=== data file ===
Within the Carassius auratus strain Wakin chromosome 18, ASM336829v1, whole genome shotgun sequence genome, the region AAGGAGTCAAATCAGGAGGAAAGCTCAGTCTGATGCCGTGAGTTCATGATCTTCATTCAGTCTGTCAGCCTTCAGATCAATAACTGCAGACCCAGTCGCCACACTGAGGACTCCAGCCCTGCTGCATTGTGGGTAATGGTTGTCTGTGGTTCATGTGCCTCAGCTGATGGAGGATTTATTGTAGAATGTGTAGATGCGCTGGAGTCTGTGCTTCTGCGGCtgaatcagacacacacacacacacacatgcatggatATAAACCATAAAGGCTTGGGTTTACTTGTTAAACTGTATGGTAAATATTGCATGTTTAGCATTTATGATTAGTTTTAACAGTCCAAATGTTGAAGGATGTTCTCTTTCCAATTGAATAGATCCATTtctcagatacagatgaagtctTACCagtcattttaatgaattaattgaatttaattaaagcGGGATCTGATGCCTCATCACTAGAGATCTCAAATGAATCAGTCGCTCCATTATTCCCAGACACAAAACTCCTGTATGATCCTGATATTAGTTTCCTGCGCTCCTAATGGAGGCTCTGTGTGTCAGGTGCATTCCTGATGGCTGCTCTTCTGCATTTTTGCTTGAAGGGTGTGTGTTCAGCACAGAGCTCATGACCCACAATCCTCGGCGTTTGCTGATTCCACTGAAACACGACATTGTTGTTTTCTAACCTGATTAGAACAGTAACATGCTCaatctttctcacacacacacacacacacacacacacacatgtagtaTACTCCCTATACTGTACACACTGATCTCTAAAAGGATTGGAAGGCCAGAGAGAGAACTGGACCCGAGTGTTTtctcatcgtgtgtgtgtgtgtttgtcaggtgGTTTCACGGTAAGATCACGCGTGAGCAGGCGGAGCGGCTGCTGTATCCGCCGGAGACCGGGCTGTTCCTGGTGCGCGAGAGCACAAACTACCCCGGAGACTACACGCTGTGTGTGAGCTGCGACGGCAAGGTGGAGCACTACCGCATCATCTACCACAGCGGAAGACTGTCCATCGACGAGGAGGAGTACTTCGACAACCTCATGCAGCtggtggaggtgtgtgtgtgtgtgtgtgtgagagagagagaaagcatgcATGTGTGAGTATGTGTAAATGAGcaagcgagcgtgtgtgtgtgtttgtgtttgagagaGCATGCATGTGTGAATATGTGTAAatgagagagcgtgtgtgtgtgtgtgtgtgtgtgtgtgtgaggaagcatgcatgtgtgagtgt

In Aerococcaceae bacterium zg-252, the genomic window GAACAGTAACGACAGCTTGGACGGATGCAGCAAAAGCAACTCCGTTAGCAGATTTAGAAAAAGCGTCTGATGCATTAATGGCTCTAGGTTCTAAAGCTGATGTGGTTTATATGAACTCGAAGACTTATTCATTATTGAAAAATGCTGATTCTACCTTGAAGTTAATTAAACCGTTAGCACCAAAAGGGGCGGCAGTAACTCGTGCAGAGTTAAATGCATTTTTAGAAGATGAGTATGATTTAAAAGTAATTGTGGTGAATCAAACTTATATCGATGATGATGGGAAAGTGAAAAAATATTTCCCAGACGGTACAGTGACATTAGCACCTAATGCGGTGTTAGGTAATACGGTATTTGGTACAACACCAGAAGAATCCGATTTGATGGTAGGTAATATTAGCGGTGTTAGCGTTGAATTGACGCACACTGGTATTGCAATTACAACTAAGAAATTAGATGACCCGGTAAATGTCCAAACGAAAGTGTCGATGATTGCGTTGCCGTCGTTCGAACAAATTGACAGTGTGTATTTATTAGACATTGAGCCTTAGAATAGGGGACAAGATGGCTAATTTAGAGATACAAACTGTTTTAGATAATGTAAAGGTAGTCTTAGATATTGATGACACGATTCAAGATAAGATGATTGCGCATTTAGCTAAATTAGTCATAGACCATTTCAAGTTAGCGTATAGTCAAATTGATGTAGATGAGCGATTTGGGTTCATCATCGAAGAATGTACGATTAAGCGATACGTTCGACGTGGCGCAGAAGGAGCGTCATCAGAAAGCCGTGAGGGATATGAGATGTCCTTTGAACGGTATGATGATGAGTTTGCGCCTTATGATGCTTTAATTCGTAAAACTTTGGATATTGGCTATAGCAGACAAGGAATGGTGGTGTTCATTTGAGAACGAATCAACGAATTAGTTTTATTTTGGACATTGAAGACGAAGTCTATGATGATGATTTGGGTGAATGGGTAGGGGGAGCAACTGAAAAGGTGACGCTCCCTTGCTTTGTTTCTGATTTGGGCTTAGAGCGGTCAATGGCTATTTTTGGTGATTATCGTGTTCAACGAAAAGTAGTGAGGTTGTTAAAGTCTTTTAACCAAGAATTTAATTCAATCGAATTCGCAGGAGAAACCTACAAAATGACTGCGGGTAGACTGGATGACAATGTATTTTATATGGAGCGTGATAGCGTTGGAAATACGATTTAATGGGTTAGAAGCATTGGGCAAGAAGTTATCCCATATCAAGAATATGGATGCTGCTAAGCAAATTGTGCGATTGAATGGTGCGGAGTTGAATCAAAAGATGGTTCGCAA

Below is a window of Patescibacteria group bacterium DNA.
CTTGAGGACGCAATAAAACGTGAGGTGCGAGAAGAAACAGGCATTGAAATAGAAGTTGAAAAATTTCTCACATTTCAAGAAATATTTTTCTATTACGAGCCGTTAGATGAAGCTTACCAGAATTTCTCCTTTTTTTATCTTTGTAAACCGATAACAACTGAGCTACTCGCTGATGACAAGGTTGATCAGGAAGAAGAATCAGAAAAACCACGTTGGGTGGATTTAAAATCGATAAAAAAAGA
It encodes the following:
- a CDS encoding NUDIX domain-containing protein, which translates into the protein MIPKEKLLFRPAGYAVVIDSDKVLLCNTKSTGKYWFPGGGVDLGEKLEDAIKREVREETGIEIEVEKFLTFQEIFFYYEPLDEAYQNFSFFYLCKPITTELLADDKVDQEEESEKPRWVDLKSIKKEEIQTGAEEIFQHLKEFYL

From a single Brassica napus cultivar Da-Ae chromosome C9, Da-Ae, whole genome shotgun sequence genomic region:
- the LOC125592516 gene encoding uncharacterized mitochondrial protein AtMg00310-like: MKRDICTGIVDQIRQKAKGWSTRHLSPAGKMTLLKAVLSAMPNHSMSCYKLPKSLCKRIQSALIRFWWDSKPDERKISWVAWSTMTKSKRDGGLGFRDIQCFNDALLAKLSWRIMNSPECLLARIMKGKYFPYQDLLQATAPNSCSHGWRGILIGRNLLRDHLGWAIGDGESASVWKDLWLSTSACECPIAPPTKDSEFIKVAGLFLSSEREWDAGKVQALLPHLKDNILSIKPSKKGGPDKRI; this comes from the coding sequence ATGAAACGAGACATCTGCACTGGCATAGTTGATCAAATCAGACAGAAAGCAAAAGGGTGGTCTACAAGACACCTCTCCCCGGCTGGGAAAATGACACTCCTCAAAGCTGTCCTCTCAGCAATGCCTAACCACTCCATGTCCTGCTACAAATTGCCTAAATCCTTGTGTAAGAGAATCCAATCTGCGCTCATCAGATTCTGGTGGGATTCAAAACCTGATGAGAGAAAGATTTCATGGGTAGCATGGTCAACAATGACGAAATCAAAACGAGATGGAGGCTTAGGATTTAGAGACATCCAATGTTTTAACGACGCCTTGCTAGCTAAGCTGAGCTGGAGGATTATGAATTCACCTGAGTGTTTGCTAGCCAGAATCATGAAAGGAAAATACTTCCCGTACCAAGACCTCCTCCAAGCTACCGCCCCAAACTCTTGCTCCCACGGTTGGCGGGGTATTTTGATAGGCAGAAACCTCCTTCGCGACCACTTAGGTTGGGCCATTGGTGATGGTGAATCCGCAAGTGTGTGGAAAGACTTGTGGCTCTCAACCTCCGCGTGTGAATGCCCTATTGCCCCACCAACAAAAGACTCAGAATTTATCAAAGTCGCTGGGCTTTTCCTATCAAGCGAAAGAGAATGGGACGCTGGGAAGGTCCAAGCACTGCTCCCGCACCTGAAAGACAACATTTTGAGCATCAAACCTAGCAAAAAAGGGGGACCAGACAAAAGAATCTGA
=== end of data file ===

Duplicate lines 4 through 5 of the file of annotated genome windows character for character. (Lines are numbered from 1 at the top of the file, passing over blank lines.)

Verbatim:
CTTGAGGACGCAATAAAACGTGAGGTGCGAGAAGAAACAGGCATTGAAATAGAAGTTGAAAAATTTCTCACATTTCAAGAAATATTTTTCTATTACGAGCCGTTAGATGAAGCTTACCAGAATTTCTCCTTTTTTTATCTTTGTAAACCGATAACAACTGAGCTACTCGCTGATGACAAGGTTGATCAGGAAGAAGAATCAGAAAAACCACGTTGGGTGGATTTAAAATCGATAAAAAAAGA
It encodes the following: